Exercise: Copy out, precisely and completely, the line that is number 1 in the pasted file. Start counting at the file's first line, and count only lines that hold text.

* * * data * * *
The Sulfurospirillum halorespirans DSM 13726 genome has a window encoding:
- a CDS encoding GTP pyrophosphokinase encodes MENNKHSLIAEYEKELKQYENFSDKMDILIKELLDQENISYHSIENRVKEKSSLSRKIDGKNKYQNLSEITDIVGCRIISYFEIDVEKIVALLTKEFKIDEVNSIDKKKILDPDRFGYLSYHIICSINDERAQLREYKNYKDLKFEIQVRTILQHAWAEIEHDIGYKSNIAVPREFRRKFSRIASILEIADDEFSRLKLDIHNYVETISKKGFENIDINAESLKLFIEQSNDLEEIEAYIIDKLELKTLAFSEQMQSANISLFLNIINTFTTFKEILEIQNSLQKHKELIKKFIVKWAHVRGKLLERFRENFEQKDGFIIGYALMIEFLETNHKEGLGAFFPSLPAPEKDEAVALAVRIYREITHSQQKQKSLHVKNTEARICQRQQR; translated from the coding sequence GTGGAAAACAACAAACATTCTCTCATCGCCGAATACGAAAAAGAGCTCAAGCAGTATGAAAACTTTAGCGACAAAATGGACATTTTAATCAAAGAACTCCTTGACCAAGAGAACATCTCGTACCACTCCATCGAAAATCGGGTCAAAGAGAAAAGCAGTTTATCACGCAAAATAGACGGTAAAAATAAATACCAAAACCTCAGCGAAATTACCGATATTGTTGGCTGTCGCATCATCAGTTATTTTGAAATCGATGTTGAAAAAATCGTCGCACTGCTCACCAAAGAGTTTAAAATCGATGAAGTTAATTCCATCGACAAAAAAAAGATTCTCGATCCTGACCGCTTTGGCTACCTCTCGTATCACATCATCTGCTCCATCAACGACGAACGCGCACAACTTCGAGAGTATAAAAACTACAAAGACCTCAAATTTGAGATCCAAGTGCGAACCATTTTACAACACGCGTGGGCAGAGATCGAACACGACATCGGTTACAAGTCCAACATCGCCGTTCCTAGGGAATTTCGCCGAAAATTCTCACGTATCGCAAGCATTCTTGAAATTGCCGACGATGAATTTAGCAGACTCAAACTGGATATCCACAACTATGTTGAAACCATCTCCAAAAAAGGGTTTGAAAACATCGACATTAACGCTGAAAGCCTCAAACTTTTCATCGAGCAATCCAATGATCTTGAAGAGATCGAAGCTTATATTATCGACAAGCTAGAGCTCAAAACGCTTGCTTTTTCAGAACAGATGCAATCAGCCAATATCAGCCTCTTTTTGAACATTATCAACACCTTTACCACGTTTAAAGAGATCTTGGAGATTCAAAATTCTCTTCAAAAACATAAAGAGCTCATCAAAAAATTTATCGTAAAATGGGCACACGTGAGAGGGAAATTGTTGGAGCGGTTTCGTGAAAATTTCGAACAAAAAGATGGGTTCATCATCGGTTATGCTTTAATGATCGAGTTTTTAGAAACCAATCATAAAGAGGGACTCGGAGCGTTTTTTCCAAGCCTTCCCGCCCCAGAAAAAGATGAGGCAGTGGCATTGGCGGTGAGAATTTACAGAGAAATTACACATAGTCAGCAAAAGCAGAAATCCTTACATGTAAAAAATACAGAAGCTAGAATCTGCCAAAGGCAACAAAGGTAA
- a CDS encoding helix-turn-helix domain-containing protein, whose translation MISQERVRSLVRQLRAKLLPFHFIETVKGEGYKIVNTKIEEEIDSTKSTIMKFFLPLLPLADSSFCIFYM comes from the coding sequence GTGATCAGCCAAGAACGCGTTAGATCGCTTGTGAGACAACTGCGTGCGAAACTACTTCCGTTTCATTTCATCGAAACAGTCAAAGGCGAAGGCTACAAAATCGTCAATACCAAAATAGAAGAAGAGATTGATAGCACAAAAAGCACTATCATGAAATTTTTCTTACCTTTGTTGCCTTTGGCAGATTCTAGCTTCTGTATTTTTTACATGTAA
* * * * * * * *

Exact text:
The Sulfurospirillum halorespirans DSM 13726 genome has a window encoding: